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MEDIAVORE

Watching ourselves steal cars

November 06, 2005|Thomas de Zengotita | Thomas de Zengotita is a contributing editor at Harper's Magazine. He is the author of "Mediated" and teaches at New York University.

THE WORLD of Big Entertainment is aflutter. A significant threshold has been crossed. Domestic sales of video games and consoles generated $10 billion in revenue last year, surpassing the $9.4 billion taken in at cinema box offices. No wonder they're making more and more movies based on video games, rather than the other way around.

But people are still inclined to interpret the success of these games simply by contrasting them with older venues. Hence, the conventional wisdom: Video games are "interactive"; players get to "participate," whereas TV and movies cater to mere viewers, the "passive" consumers of a bygone age.

The conventional wisdom is right as far as it goes. But the interactive/passive distinction misses the magic, the dimension of the gaming experience that is truly new -- and perfectly adapted to larger cultural trends. The ultimate allure of the video game resides in its form.

"The medium is the message," the most quoted of Marshall McLuhan's epigrams, justifies the existence of "media theory." It says the way we get information may have more influence on us than the content. It suggests that what a controversial game such as "Grand Theft Auto" has in common with an innocuous one like, say, "Tetris," may be more significant than you would ever guess -- given the hysteria stirred up by graphic game violence.

But to appreciate the importance of what these games have in common, you have to place them in a larger context -- the context I call "virtual revolution." Instead of the dreary old Industrial Age scenario pitting workers against capitalists, we now have a glamorous new post-everything scenario pitting spectators against celebrities.

The rise of reality television is the most obvious manifestation of virtual revolution, but spectators are swarming over the barricades on other fronts as well.

Other reality shows, under other names, are flourishing -- all devoted to one thing: paying attention to people refusing to be spectators. Think of all the mini-celebrities who dominate the chat rooms -- and all the bloggers, and those life journals describing and depicting daily activities and intimate moments, to say nothing of the web-cam sites that broadcast people's lives as they live them.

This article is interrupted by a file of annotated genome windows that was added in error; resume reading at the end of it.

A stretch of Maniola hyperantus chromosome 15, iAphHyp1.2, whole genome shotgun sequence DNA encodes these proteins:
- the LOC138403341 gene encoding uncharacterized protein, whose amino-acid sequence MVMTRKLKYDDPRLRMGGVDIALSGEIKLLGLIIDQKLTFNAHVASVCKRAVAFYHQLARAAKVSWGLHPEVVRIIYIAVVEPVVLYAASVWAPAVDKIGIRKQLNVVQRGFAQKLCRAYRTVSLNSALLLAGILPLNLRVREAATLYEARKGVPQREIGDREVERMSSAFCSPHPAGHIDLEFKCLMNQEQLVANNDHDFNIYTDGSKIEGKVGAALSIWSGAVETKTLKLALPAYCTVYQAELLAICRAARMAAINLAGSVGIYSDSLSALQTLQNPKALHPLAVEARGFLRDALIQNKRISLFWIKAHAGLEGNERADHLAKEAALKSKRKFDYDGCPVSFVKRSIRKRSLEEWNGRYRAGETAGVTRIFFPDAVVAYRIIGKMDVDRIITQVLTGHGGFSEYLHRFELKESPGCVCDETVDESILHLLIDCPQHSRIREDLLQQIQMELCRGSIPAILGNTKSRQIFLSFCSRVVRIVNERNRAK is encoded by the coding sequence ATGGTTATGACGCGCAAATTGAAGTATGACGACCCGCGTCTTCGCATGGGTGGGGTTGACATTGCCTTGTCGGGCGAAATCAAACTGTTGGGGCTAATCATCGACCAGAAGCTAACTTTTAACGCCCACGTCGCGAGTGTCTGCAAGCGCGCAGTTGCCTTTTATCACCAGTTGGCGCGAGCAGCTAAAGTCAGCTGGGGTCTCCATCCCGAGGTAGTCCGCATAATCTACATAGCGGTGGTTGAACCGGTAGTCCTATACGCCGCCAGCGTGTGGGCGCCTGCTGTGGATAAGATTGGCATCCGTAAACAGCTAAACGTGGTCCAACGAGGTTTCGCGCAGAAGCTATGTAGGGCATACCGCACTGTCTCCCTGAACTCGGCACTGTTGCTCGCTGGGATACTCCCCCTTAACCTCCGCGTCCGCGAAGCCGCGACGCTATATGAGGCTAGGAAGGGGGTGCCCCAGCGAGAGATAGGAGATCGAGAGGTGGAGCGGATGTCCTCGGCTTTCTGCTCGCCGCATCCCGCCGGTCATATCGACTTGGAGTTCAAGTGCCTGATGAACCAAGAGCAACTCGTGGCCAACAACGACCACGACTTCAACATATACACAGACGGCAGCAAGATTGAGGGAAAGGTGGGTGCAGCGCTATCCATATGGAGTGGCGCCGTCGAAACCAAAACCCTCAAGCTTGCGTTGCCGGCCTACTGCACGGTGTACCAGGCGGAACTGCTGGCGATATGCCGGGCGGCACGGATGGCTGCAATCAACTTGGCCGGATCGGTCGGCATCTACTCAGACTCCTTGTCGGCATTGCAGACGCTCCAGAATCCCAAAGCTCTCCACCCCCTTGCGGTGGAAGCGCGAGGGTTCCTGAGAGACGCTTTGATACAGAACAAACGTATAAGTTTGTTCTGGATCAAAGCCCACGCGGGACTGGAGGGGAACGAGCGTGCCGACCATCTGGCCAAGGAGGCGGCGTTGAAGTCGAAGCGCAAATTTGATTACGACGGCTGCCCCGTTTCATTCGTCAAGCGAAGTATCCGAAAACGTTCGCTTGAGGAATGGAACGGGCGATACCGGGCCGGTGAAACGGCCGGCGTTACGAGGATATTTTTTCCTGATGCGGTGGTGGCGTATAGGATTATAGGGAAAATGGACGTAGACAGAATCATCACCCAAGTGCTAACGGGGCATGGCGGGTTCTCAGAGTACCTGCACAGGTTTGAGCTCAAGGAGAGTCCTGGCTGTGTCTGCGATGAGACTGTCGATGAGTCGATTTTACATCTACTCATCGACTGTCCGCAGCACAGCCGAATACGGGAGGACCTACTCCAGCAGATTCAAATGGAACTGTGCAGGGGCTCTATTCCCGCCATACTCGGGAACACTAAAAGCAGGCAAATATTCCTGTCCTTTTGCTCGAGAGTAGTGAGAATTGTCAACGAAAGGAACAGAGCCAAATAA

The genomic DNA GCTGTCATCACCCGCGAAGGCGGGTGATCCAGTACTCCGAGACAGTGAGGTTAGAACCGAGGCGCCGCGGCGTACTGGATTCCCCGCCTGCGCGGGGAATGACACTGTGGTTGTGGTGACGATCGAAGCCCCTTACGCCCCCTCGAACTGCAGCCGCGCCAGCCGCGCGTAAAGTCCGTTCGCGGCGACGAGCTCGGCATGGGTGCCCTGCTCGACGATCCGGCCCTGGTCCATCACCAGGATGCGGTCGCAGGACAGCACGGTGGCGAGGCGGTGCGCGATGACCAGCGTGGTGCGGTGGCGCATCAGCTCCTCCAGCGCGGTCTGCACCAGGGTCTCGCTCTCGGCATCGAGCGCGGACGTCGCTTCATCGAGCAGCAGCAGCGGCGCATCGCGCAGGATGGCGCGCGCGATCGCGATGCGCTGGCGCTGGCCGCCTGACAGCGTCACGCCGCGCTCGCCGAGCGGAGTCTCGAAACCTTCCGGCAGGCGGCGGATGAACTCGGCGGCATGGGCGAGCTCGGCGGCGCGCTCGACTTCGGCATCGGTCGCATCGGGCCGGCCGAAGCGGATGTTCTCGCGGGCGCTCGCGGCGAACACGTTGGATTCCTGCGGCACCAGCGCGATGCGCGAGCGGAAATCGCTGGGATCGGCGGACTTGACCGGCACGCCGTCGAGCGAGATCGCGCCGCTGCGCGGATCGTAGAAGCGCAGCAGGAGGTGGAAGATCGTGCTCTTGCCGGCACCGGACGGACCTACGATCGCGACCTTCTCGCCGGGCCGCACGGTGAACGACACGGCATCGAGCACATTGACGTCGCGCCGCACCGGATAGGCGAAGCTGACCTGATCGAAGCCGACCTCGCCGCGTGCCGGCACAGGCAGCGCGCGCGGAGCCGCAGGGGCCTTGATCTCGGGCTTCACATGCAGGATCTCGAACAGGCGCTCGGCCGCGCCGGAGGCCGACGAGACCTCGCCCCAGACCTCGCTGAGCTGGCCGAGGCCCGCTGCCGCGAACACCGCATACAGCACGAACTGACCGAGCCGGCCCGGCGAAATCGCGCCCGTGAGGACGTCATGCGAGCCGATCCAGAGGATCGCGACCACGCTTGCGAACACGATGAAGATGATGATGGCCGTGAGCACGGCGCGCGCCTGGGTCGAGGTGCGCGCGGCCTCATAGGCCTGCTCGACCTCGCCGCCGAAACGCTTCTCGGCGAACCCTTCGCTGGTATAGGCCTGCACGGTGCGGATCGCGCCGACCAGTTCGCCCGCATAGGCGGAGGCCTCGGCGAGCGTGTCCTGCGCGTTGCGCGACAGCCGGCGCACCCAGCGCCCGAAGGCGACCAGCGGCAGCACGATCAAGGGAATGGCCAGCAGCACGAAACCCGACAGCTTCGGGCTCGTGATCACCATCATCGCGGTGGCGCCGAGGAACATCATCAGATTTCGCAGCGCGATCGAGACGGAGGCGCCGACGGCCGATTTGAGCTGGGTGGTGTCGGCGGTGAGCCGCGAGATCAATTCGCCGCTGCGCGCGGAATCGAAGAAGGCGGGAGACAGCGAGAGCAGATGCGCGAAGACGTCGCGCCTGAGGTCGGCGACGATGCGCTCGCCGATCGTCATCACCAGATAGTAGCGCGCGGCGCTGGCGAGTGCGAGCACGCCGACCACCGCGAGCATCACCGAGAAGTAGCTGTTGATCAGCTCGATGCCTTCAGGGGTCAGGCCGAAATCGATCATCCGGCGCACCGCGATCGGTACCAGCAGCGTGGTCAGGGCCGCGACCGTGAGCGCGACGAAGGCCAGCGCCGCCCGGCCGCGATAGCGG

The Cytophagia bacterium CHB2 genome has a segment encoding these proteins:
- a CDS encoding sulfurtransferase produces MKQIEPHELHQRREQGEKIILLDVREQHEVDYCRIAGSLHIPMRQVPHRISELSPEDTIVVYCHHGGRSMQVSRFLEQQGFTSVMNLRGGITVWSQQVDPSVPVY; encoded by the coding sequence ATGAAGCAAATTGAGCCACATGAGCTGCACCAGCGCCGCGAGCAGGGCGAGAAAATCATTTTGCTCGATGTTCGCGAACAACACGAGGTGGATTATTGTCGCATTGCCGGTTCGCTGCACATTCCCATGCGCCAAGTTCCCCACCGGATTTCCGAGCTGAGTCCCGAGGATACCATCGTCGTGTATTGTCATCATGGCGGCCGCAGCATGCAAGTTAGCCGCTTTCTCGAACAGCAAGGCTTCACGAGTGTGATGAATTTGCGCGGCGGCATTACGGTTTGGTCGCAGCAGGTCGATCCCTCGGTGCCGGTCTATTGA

Consider raves and flash-mobbing, iPods and podcasting, disease-awareness walkathons, karaoke bars, focus groups, talk radio call-ins, e-mails to every news show, cellphone camcorders, homemade porn, sponsored sports teams for tots, and the fact that any high school band can burn a CD and Photoshop ironically zany or darkly brooding cover art and posters of professional quality at next to no expense.

The need for acknowledgment is the most basic of human needs. For centuries, the famous and the celebrated hogged it all. Invisible spectators could do no more than gawk and follow. But there was always a hidden and ironic side to this relationship. Spectators, in their hidden-ness, enjoyed a special centrality. The gratifications of voyeurism were very real, and vicious gossip provided compensation to the anonymous, a sop to their envy, an expression of their implicit but enormous power: the power to judge, to choose, to buy the ticket or change the channel.

At the end of the day, it was always up to spectators to make or break the stars. An unconscious sense of sovereignty was conferred upon them, upon those to whom all performances are addressed. A corresponding sense of entitlement, a need for public significance proportional to that implicit centrality, took root in the collective soul. What was wanting were the means.

So when new technologies spawned venues that allowed spectators to take back some of the attention they had been giving for so long, they didn't hesitate. They seized control of the limelight and began to reposition it -- toward themselves.

Now back to the form of the video game. Once you've mastered the console, you aren't aware of that dimension of the situation anymore. You fuse with your avatar. You become the agent on the screen. You get to perform and you get to watch. The powers and pleasures of both types of centrality -- spectator and star -- merge into a single flow. Some new level of synaptic closure is attained, and an unprecedented form of human gratification is yours.

I guess that's worth $10 billion.

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